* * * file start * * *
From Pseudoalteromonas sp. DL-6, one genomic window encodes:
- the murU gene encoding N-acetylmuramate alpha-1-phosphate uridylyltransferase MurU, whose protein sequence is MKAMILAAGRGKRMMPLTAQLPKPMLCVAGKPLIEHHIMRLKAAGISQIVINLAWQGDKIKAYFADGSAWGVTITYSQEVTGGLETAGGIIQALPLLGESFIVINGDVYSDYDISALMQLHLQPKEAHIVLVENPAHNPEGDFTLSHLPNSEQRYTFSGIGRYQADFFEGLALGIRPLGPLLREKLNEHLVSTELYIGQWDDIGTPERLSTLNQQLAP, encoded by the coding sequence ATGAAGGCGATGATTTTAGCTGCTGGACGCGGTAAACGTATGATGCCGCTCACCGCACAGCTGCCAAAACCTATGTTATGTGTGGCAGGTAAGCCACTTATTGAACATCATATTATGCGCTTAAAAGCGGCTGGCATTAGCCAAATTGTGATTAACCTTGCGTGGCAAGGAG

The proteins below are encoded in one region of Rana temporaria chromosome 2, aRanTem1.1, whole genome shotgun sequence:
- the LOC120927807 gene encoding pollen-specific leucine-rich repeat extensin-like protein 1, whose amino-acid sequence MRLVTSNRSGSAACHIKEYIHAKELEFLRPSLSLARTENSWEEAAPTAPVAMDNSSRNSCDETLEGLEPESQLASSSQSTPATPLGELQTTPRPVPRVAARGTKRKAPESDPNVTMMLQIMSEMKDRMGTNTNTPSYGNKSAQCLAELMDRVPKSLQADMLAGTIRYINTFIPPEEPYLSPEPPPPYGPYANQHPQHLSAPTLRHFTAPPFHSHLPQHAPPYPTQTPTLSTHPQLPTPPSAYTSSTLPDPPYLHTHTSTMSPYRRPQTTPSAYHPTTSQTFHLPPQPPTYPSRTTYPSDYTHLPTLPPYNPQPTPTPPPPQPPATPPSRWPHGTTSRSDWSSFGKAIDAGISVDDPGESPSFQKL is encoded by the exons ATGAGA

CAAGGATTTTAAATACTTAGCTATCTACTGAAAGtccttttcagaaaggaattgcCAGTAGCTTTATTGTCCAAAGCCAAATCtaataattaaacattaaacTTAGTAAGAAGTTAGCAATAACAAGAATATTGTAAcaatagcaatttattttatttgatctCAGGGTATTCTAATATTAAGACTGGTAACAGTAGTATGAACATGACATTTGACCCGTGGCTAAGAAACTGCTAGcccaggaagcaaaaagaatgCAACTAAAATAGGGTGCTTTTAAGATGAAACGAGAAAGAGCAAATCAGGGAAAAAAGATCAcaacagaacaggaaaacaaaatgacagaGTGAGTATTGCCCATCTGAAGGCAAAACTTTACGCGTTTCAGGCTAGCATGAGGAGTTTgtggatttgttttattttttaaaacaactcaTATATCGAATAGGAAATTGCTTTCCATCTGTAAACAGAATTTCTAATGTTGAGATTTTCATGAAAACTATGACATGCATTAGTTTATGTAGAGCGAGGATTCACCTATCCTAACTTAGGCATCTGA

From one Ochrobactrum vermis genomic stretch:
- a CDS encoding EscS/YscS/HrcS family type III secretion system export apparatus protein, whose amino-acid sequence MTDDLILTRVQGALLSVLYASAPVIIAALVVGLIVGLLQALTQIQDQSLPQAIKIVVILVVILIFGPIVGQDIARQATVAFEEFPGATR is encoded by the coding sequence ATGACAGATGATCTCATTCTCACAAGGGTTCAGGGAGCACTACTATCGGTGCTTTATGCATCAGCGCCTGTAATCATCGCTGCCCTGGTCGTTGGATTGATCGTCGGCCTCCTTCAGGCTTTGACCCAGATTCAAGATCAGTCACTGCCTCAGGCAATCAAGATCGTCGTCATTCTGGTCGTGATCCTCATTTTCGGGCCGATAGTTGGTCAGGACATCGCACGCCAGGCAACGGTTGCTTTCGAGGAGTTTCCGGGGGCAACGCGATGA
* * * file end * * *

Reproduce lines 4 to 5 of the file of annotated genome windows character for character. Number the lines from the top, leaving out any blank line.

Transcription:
- the LOC120927807 gene encoding pollen-specific leucine-rich repeat extensin-like protein 1, whose amino-acid sequence MRLVTSNRSGSAACHIKEYIHAKELEFLRPSLSLARTENSWEEAAPTAPVAMDNSSRNSCDETLEGLEPESQLASSSQSTPATPLGELQTTPRPVPRVAARGTKRKAPESDPNVTMMLQIMSEMKDRMGTNTNTPSYGNKSAQCLAELMDRVPKSLQADMLAGTIRYINTFIPPEEPYLSPEPPPPYGPYANQHPQHLSAPTLRHFTAPPFHSHLPQHAPPYPTQTPTLSTHPQLPTPPSAYTSSTLPDPPYLHTHTSTMSPYRRPQTTPSAYHPTTSQTFHLPPQPPTYPSRTTYPSDYTHLPTLPPYNPQPTPTPPPPQPPATPPSRWPHGTTSRSDWSSFGKAIDAGISVDDPGESPSFQKL is encoded by the exons ATGAGA

CAAGGATTTTAAATACTTAGCTATCTACTGAAAGtccttttcagaaaggaattgcCAGTAGCTTTATTGTCCAAAGCCAAATCtaataattaaacattaaacTTAGTAAGAAGTTAGCAATAACAAGAATATTGTAAcaatagcaatttattttatttgatctCAGGGTATTCTAATATTAAGACTGGTAACAGTAGTATGAACATGACATTTGACCCGTGGCTAAGAAACTGCTAGcccaggaagcaaaaagaatgCAACTAAAATAGGGTGCTTTTAAGATGAAACGAGAAAGAGCAAATCAGGGAAAAAAGATCAcaacagaacaggaaaacaaaatgacagaGTGAGTATTGCCCATCTGAAGGCAAAACTTTACGCGTTTCAGGCTAGCATGAGGAGTTTgtggatttgttttattttttaaaacaactcaTATATCGAATAGGAAATTGCTTTCCATCTGTAAACAGAATTTCTAATGTTGAGATTTTCATGAAAACTATGACATGCATTAGTTTATGTAGAGCGAGGATTCACCTATCCTAACTTAGGCATCTGA